Mid-week reports out the US Midwest show some limited signs of improvement, particularly in Iowa and Illinois, where crops continue to slowly recover from heavy rains last month. Corn in Iowa still tends to be little more than half of normal height at this time of year, and some fields in southern Illinois are still in standing water.
July 9, 2008 By The Corn and Soybean Digest
July 9, 2008
U.S. corn and soybean conditions improved further last week as crops in the top producing states of Iowa and Illinois continued to slowly recover from heavy early June rains and flooding.
USDA rated the U.S. corn crop 62% good/excellent as of July 6, up from 61% a week earlier, but below the 70% rating of a year earlier.
Soybean crop conditions were rated 59% good/excellent, up from 58% a week earlier, but down from 65% a year earlier.
Crop development remained well behind normal, with USDA reporting that only 6% of the U.S. corn crop was silking compared with a five-year average of 19%.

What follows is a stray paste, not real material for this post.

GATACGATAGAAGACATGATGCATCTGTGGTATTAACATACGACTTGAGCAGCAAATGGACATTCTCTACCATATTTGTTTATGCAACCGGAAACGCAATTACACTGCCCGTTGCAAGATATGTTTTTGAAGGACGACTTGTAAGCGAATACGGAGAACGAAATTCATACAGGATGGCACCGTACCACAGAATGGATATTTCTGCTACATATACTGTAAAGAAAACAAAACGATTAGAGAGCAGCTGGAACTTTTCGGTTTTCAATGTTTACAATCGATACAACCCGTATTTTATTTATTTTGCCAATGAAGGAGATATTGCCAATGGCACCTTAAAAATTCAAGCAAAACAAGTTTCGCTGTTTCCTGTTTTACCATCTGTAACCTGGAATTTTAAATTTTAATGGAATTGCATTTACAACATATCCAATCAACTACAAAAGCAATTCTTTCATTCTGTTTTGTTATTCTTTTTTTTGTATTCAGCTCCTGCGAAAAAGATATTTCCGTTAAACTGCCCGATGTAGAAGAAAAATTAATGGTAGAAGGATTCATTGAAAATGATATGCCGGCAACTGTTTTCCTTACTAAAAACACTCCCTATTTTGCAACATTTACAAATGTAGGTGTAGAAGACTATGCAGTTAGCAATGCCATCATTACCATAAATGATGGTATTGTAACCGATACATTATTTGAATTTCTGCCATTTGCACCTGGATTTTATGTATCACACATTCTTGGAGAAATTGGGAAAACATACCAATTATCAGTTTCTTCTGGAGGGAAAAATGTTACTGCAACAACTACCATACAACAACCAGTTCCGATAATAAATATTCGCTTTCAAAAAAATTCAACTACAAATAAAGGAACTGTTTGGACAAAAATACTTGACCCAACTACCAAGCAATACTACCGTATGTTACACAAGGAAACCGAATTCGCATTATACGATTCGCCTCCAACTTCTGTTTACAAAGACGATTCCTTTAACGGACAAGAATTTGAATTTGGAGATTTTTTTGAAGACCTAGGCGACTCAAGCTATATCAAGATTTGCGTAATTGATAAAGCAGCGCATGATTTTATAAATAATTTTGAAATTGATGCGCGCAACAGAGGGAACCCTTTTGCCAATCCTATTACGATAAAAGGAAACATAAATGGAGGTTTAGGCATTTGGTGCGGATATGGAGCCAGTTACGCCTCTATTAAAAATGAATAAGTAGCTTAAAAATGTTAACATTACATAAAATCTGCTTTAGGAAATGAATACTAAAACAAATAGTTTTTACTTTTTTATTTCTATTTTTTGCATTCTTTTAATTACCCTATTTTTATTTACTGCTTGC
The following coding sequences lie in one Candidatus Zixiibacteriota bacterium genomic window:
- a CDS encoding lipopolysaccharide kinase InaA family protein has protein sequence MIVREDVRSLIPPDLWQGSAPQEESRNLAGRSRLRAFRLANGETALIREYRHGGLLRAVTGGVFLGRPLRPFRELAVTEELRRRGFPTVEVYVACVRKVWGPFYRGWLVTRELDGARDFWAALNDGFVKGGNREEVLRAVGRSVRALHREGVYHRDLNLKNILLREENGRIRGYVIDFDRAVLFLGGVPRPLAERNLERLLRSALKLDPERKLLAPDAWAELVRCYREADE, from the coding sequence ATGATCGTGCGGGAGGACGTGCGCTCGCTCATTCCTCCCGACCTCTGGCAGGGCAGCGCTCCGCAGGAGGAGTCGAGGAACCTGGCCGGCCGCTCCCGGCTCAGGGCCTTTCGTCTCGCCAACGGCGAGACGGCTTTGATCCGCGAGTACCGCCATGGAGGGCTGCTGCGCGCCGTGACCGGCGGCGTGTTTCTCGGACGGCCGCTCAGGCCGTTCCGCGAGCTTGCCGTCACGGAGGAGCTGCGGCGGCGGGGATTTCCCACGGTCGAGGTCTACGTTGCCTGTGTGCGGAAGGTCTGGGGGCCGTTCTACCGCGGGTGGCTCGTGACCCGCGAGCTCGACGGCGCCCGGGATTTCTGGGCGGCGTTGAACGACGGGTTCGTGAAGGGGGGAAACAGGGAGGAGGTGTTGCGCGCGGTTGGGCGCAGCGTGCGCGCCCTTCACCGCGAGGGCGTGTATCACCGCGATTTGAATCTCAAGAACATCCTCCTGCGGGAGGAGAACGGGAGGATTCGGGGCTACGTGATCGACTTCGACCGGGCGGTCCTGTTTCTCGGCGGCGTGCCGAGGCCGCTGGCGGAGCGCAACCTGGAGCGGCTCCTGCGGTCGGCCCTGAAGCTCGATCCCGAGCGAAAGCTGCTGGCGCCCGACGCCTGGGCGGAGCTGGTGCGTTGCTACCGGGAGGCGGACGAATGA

Some 12% of the U.S. soybean crop was said to be blooming, compared with an average of 26%.
In the top corn and producing state of Iowa, corn conditions improved to 57% good/excellent from 53% a week earlier, while soybean conditions were put at 57%, up from 56% previously.
Iowa corn height averaged 36 in., 25 in. behind last year and 19 in. behind the five-year average.
No Iowa corn was reported silking, while 15% of the state’s soybean crop was blooming, well behind the five-year average of 32%.
According to the Iowa office of the National Statistics Service, as of July 6, 12% of Iowa corn and 13% of Iowa soybeans had been or would be replanted. Areas requiring replanting have either already been replanted or will most likely not dry in time to be planted this season.
In the second largest producing state of Illinois, corn conditions were rated 63% good/excellent, up from 57% a week earlier, while soybean conditions were rated 56% good/excellent, up from 52% previously.
Illinois corn height was put at an average of 47 in., compared with a five-year average of 63% inches.
Only 1% of Illinois corn was silking as of Sunday against an average of 36%, while only 11% of the state’s soybean crop was blooming against an average of 31%.
Drier weather allowed producers to finish up late planting across most of Illinois, but Rain in the southern part of the state brought more standing water to already soaked fields.